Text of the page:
Cybersecurity threats will increase cost for telecom sector – 13 Questions to the Chinese government
Huawei has been in the news in recent months with operators investing in 5G networks and security concerns that the equipment could be compromised by the Chinese government. Huawei is in the midst of a big public relations push to counter the criticism. Last week it brought 250 analysts and journalists to China for a tour of its headquarters and corporate presentations. Strand Consult was invited but declined to attend the all expense paid tour and was not confident that the trip would meet Western standards of transparency and candor.
Strand Consult has analyzed the telecom industry for years and believes that the current attention on cybersecurity is long overdue. Cybersecurity is increasingly important and demands greater attention. It costs real money to build resilience into products and services, and it is important to have frank discussion about the costs and tradeoffs for cybersecurity with other political goals. Just as the financial sector has incurred huge costs for managing regulatory compliance around the world, the telecommunications sector will be hit by similar costs to ensure the security of networks, products, and services. As governments require online platforms to monitor and remove certain kinds of content, governments will require the telecommunications sector to police networks for cybersecurity threats. The telecommunications sector will bear an increased burden to address the security threats, many of which fall into the category of national defense. Operators should be recognized for their efforts.
There needs to be more focus on how the Chinese view cybersecurity, the requirements they make of their own companies for surveillance and espionage, and the conditions they impose on foreign companies doing business in China, including the surrender of intellectual property. Had Strand Consult went to China, it would have presented the following questions for the Chinese government.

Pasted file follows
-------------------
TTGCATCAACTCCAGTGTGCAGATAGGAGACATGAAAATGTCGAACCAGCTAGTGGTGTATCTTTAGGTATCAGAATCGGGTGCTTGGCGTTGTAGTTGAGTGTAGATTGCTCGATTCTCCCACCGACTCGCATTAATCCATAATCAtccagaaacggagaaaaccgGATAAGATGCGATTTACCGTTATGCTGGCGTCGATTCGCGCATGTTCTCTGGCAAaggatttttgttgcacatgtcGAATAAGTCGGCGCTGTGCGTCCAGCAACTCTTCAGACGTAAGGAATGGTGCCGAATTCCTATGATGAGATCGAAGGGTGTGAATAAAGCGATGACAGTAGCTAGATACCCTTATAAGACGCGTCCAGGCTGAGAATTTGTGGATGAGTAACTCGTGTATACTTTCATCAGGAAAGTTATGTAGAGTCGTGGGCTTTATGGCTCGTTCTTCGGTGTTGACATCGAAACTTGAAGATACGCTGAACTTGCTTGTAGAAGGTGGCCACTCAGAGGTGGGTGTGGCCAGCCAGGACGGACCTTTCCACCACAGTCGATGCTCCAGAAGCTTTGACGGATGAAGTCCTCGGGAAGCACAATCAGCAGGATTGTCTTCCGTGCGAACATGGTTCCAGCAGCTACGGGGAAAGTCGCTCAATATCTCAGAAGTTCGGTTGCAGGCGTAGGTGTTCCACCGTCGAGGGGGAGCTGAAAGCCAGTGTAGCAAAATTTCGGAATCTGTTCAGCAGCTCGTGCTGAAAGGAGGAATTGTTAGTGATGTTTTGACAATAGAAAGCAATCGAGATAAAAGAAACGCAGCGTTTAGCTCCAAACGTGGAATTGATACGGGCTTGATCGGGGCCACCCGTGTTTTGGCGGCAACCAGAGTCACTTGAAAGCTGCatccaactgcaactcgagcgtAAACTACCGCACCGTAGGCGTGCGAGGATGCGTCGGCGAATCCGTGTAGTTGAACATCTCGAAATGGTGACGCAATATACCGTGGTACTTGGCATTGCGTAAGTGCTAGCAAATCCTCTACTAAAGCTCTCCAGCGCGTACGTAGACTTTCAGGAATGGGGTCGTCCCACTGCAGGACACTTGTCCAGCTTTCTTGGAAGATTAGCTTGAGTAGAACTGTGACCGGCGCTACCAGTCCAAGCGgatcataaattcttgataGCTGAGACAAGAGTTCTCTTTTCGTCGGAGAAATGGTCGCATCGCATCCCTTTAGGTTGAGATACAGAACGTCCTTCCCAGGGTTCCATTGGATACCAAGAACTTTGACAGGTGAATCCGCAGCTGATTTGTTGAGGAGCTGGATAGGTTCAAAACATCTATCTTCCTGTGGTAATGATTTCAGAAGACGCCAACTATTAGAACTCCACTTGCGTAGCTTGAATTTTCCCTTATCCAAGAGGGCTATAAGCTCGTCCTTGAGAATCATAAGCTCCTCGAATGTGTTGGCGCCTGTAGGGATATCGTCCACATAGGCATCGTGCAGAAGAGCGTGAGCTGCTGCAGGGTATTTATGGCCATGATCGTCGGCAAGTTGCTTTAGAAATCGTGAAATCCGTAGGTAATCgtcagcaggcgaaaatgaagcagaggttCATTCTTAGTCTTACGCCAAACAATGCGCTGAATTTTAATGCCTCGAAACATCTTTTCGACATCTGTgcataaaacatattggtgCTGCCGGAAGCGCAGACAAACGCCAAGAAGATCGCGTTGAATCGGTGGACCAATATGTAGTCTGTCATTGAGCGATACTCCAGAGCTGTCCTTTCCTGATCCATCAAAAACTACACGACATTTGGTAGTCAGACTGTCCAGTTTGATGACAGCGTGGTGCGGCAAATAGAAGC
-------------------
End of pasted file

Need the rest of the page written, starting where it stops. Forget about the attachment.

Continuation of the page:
1. What is the Chinese government’s policy for which entities have permission to build and run communications networks in China?
2. Which entities design, build, and operate the infrastructure often referred to as “The Great Firewall of China” which blocks Chinese users access to websites inside and outside China that have been approved?
3. Which entities design, build and operate China’s Social Credit System, the government scheme which measures each citizen’s economic and social reputation?
4. Which entities design, build and operate “the world’s biggest camera surveillance network”, the set of hundreds of millions of closed CCTV cameras which monitor people in China?
5. At Mobile World Congress, Huawei’s Deputy Chairman Gou Ping discussed spying by the US government. What is China’s policy about spying conducted by the Chinese government? Why is there no Chinese Edward Snowden, a person who exposed government surveillance by China? How does China treat whistleblowers, citizens of China who dare to criticize the government?
6. How does the Chinese government work with Chinese ICT companies such as Huawei, ZTE, and Lenovo?
7. Why must foreign companies surrender their intellectual property to the government when working in China?
8. What is the market share of Western makers of network equipment in China?
9. What is the Chinese government’s process to approve vendors and suppliers for wind turbines, aircraft, telecommunications infrastructure, and smartphones?
10. How successful is China in realizing its China 2025 strategy? How does the government measure success?
11. What kind of new intelligence has China gained from its 2017 National Intelligence Law, which compels Chinese citizens and companies to provide unmitigated intelligence both within China and outside of the company to the Chinese government?
12. Many countries have a fear of the use of Chinese equipment for 5G given multiple reports from intelligence agencies. Does the Chinese government have the same fear in the case of equipment from the West?
13. Many Chinese firms claim that they are immune to influence from the government, but how if the government gets to have seat on their board of directors, how is it that the government is not influencing corporate decisions?
Strand Consult’s new website ChinaTechThreat.com gathers Strand Consult’s research on the topic and related materials from other experts to better understand this complex issue.
Visit the website: ChinaTechThreat.com
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